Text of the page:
Expecting a Raspberry Pi for Christmas? Got one (or more) laying around, waiting for some action? Perhaps something a bit Christmas-themed? How about a dozen Raspberry Pi projects that you can make in a day. But not just any day — each of the 12 days of Christmas!
That’s right: it’s time to show your true love (your Raspberry Pi, that is!) exactly what it means to you. Say thank you to your Raspberry Pi with these twelve top seasonal projects.
1. Start Early for Advent
Start off with some LED candles for Advent. But when does it begin? Interestingly, Advent starts on a different date each year. So why not combine a digital dating system with some LED candles and have them automatically start up on the correct date each year?
Here’s the solution: a bit of code from GitHub and the full steps at the Element14 website. Any model of Raspberry Pi is suitable for this, so if you have an old Model A or Model B cluttering up a drawer, this might be the way to finally get it out of retirement!
2. Christmas Tree Light Show
It’s always good to get the Christmas tree sorted out in good time, too. This Raspberry Pi Christmas Sequencer project uses a Pi to drive Christmas tree lights. A Pi is used rather than an Arduino in order to sync music to the lights.
Full instructions can be found in this Instructable by Osprey22, and it’s best set up for use with a fake tree, as opposed to a farmed one. This is because the equipment is mounted below the tree, where the water would typically be feeding a natural tree.
Meanwhile, if you want Christmas tree lights powered by your Raspberry Pi but don’t have the skills to construct a light show, consider a budget alternative. The Pi Hut sells a compact 3D Christmas Tree for the Raspberry Pi that simply sits in the GPIO slot!
3. Christmas-Themed Magic Mirror From an Old Laptop
There are many uses for an old laptop, and extracting the display to reuse it for a futuristic “magic” mirror is one of the best. The idea is simple: you build a mirror that not only reflects back at you, but also shares information.
We recently built such a device, noting that the toughest part wasn’t with the hardware or the programming, but the frame. As such, our instructions will give you everything you need to get this up and running.
While our version of the project isn’t in the slightest bit seasonal, it shouldn’t take much work to adapt. On top of the obligatory Christmas decorations, you could add information such as the NORAD Santa Tracker to the display. It might even count down the number of shopping days until Christmas!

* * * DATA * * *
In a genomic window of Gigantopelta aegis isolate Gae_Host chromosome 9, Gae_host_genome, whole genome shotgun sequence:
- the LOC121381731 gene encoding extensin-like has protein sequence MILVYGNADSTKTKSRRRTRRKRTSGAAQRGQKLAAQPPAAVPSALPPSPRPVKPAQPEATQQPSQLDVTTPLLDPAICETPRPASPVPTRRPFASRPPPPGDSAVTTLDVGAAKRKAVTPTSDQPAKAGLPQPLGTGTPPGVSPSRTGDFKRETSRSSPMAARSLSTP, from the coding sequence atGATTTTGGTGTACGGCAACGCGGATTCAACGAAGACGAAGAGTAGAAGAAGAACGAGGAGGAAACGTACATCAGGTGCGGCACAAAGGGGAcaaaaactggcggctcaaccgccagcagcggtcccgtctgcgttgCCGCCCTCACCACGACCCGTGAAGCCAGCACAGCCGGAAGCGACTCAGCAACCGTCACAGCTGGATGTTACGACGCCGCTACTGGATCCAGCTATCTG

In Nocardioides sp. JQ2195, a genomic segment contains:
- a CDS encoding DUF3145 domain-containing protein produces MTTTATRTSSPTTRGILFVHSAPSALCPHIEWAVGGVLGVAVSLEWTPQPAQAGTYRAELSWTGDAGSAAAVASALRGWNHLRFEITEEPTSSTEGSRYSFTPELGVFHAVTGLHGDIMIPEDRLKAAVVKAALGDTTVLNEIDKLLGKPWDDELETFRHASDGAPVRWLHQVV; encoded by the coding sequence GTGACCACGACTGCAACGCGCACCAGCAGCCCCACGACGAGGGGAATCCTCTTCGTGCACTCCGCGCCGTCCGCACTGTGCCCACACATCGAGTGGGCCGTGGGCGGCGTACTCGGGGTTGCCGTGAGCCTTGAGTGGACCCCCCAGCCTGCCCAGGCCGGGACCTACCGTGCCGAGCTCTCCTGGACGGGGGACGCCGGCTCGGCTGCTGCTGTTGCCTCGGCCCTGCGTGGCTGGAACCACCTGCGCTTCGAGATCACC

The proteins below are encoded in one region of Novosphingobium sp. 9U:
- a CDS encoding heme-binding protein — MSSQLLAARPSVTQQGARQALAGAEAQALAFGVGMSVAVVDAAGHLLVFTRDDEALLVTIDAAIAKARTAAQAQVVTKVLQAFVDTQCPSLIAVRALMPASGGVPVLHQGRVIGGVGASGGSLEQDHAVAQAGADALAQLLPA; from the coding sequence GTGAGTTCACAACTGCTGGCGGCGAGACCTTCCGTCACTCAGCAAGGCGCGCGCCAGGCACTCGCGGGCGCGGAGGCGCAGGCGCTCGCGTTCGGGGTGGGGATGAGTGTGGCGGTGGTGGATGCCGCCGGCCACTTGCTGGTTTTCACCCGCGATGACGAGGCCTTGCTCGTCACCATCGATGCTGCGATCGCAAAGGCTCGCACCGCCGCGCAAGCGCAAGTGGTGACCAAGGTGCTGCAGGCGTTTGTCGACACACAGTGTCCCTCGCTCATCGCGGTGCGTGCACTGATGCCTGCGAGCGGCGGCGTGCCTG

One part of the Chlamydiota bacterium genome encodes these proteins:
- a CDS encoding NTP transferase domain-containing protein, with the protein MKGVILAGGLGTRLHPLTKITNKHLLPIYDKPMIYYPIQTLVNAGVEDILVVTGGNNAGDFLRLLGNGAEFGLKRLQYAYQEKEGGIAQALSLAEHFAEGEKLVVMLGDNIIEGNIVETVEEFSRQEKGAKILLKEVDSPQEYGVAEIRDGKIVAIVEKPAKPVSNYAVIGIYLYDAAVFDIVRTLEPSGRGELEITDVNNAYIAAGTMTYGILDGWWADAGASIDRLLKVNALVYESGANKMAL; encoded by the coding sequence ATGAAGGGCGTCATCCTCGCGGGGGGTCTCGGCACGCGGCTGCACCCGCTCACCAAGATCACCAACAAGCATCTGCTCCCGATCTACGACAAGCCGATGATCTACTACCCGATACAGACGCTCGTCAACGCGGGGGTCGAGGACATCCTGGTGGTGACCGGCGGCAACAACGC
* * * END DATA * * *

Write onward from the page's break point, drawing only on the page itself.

4. Christmas Gift: A RetroPie Game Center!
The 12 days of Christmas has always been about delivering a gift to a loved one. On the fourth day, the old song goes, it was “four calling birds” — we don’t have that, but reckon a Raspberry Pi-based gaming center should be more than adequate as a replacement.
There are so many options available to you here, from building a full cabinet with a Raspberry Pi 3 inside playing MAME titles, to sticking a Raspberry Pi Zero inside an existing (but disused) TV. At the heart of this, you’ll need RetroPie or RecalBox (although there are plenty of alternatives available). For a genuine Christmas feel, you might decorate the machine seasonally.
Of course, if you own any Christmas themed retro games (a few were produced back in the day, often printed in the back of magazines for you to type up at home) then packaging these into the finished game center would make a great gift!
Alternatively, you could produce your own variant of a popular reissued games console, using a Raspberry Pi and a suitable case. The NESPi Raspberry Pi enclosure is one such example.
5. Control Your Exterior Christmas Lights
It’s not a real Christmas until you’ve illuminated the neighborhood with your own holiday lights. But what’s the best way of controlling them? Well, a Raspberry Pi comes high on the list, and if teamed up with the necessary relays, the GPIO array can be used.
You’ll agree that the instructions and video above yield some pretty stunning results. The use of a display seems wise, as does a waterproof box. However, there is plenty to learn from the preamble: you might not want to make your lights accessible to strangers.
However, this is a pretty muted collection of Christmas lights, we think. Could you do better, and control the snowman in the garden, and the Santa on the roof, from your Raspberry Pi?
6. Digital Photo Frame Tree Decoration
Most Christmas decorations are pretty bling. Golds, reds, perhaps blues and silvers, depending on preference. Having a color scheme is a great idea… but is it enough? Surely there’s some way to “tech up” the Christmas tree decorations?
As you can see, the answer is “yes” thanks to a digital photo frame approach. This build uses a compact Raspberry Pi display, specifically a TFT from Adafruit, hooked up to a Pi running digital photo frame software.